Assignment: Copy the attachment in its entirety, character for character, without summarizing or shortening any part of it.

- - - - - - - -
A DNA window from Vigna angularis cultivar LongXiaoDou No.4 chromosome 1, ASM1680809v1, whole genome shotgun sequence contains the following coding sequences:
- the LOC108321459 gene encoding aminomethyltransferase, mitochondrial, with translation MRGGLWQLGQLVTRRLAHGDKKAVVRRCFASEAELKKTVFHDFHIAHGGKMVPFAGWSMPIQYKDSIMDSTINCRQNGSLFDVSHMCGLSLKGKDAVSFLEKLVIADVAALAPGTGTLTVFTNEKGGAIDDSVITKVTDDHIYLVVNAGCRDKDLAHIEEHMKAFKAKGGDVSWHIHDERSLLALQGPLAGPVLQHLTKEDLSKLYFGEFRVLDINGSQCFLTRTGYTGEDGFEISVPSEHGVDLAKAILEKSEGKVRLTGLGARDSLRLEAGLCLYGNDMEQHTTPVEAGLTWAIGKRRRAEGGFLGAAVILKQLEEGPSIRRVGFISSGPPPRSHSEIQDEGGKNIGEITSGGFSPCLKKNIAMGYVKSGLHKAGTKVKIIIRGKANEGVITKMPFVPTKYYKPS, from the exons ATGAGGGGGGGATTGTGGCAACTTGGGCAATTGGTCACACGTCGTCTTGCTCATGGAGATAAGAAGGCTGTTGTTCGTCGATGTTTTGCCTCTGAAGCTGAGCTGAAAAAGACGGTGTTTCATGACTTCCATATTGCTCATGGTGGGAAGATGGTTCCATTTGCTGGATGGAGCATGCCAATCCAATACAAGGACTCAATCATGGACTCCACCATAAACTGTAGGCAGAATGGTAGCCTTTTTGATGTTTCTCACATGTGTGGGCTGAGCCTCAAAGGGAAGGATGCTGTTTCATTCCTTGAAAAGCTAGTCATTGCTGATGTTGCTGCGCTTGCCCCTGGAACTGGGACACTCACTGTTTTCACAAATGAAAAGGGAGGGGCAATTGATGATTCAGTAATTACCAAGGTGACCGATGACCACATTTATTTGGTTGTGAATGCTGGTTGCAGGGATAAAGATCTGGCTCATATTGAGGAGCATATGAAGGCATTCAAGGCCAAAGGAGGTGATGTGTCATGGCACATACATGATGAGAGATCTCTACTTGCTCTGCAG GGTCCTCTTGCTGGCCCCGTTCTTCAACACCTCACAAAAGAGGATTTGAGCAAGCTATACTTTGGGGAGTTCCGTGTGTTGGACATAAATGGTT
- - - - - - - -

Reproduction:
A DNA window from Vigna angularis cultivar LongXiaoDou No.4 chromosome 1, ASM1680809v1, whole genome shotgun sequence contains the following coding sequences:
- the LOC108321459 gene encoding aminomethyltransferase, mitochondrial, with translation MRGGLWQLGQLVTRRLAHGDKKAVVRRCFASEAELKKTVFHDFHIAHGGKMVPFAGWSMPIQYKDSIMDSTINCRQNGSLFDVSHMCGLSLKGKDAVSFLEKLVIADVAALAPGTGTLTVFTNEKGGAIDDSVITKVTDDHIYLVVNAGCRDKDLAHIEEHMKAFKAKGGDVSWHIHDERSLLALQGPLAGPVLQHLTKEDLSKLYFGEFRVLDINGSQCFLTRTGYTGEDGFEISVPSEHGVDLAKAILEKSEGKVRLTGLGARDSLRLEAGLCLYGNDMEQHTTPVEAGLTWAIGKRRRAEGGFLGAAVILKQLEEGPSIRRVGFISSGPPPRSHSEIQDEGGKNIGEITSGGFSPCLKKNIAMGYVKSGLHKAGTKVKIIIRGKANEGVITKMPFVPTKYYKPS, from the exons ATGAGGGGGGGATTGTGGCAACTTGGGCAATTGGTCACACGTCGTCTTGCTCATGGAGATAAGAAGGCTGTTGTTCGTCGATGTTTTGCCTCTGAAGCTGAGCTGAAAAAGACGGTGTTTCATGACTTCCATATTGCTCATGGTGGGAAGATGGTTCCATTTGCTGGATGGAGCATGCCAATCCAATACAAGGACTCAATCATGGACTCCACCATAAACTGTAGGCAGAATGGTAGCCTTTTTGATGTTTCTCACATGTGTGGGCTGAGCCTCAAAGGGAAGGATGCTGTTTCATTCCTTGAAAAGCTAGTCATTGCTGATGTTGCTGCGCTTGCCCCTGGAACTGGGACACTCACTGTTTTCACAAATGAAAAGGGAGGGGCAATTGATGATTCAGTAATTACCAAGGTGACCGATGACCACATTTATTTGGTTGTGAATGCTGGTTGCAGGGATAAAGATCTGGCTCATATTGAGGAGCATATGAAGGCATTCAAGGCCAAAGGAGGTGATGTGTCATGGCACATACATGATGAGAGATCTCTACTTGCTCTGCAG GGTCCTCTTGCTGGCCCCGTTCTTCAACACCTCACAAAAGAGGATTTGAGCAAGCTATACTTTGGGGAGTTCCGTGTGTTGGACATAAATGGTT